Tim Bell never imagined he’d be signing partnership agreements because of a playground, nor that the agreements would be with one of the largest lumber companies in the world and a small First Nation community in the Shuswap.
“I’ve learned in my career to always expect the unexpected,” said Bell, Arrow’s vice-president of trucking operations. “But this is probably the first time I’ve gone into a four-way partnership to deliver on a project without any agreement in place.”
The new leadership in the Little Shuswap Lake Indian Band had been working to reopen relationships with industry partners, specifically to help the band realize the benefits of its provincial forest licence.
“We were looking for companies whose approach to partnerships extends beyond what we see in typical resource-development agreements,” said band economic-development advisor Leonard Jackson of his BCT Projects company. “We asked several forestry companies to pitch concepts for working together.”
Enter Brad Bennett, Interfor’s woodlands manager. Within a couple of conversations, Bennett and Jackson brought Bell into the discussion.
“Interfor had been attempting to engage with the Little Shuswap Lake Indian Band for a long time with little success, but we knew the current chief and council were looking for companies with whom to partner on their forestry project,” Bennett said. “Having worked with Arrow on other projects, and knowing the company’s commitment to Aboriginal engagement, we knew we wanted Arrow in the room with us from the start.”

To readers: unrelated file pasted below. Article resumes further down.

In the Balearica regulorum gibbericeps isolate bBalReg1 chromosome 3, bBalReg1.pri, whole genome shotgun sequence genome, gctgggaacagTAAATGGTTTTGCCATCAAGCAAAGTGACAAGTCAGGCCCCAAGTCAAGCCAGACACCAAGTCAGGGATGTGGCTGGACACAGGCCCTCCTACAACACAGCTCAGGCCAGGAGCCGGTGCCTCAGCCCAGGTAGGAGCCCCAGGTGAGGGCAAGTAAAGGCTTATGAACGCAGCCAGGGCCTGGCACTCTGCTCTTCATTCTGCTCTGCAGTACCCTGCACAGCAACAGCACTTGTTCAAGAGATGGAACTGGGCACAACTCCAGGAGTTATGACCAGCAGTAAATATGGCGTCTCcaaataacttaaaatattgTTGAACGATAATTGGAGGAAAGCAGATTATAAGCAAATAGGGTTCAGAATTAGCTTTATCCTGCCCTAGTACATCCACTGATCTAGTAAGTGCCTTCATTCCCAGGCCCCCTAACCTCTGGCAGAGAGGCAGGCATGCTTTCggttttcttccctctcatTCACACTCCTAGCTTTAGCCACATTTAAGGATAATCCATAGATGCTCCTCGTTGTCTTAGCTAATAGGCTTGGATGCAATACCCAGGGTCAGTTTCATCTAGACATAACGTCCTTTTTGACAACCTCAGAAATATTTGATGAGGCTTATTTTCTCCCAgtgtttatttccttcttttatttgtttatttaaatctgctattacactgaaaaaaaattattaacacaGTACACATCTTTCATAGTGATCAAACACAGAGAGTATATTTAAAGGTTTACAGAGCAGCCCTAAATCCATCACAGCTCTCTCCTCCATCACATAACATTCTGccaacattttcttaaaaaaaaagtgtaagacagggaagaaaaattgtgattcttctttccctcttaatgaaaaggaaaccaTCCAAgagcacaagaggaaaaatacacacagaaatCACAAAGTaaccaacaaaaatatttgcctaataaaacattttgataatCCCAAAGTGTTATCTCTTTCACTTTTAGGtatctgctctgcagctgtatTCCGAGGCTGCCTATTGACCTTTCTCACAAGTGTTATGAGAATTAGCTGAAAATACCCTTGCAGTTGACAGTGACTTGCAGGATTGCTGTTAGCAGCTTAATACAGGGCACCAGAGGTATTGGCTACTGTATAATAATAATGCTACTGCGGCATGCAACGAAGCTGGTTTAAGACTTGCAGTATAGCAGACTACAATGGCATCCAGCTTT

When Interfor, Arrow and the band sat down for the first time, the goal was getting to know one another. Specific business was off the table and, instead, initial discussions focused on whether the people in the room felt there was a cultural fit. Little Shuswap Lake Coun. Dale Tomma recalls talking to Bell, Bennett and Jackson about the importance the band’s leadership places on progressive development.
“As leaders, one of our jobs is to get out into other communities to look at what they are doing to spur economic development,” Tomma said. “I happened to mention a place I’d visited where the mill had recently built a recreation facility. This, in a small community where people were already benefiting from the mill economically through employment. What I saw there was how the community now came together socially in the beautiful space the company had created.”
Bell said they had been discussing the importance of companies recognizing lasting relationships are not just built on revenue sharing.
“We knew Dale wasn’t telling us that story because she wanted us to build a playground, even though we know there isn’t one in the community and we know that kids bike down a busy, dangerous highway to Chase to play,” Bell said.
Bell, Bennett and Jackson walked out of the meeting and knew they were building a playground anyway, a playground that opened on June 14.
“We’ve partnered with several First Nations communities on different projects, all unique and all mutually beneficial,” Bell said. “What makes this one special is that we all went into those initial discussions without a defined project or business goal in mind. And, while the immediate outcome is this playground — which isn’t even a part of the formal partnership agreements we’re working on — it’s representative of how we want to work together on what we hope will become long-term business relationships.”
The details of the resource-development partnerships are still being finalized. The parties are working towards revenue and employment agreements that will see the band sell timber volumes to Interfor. Arrow and Interfor will have an agreement to haul timber, not only from band land to the Adams Lake Mill, but also on other forestry projects. And they’ll do this in logging trucks they put on the road with the band through a joint-venture partnership.
-Kamloops This Week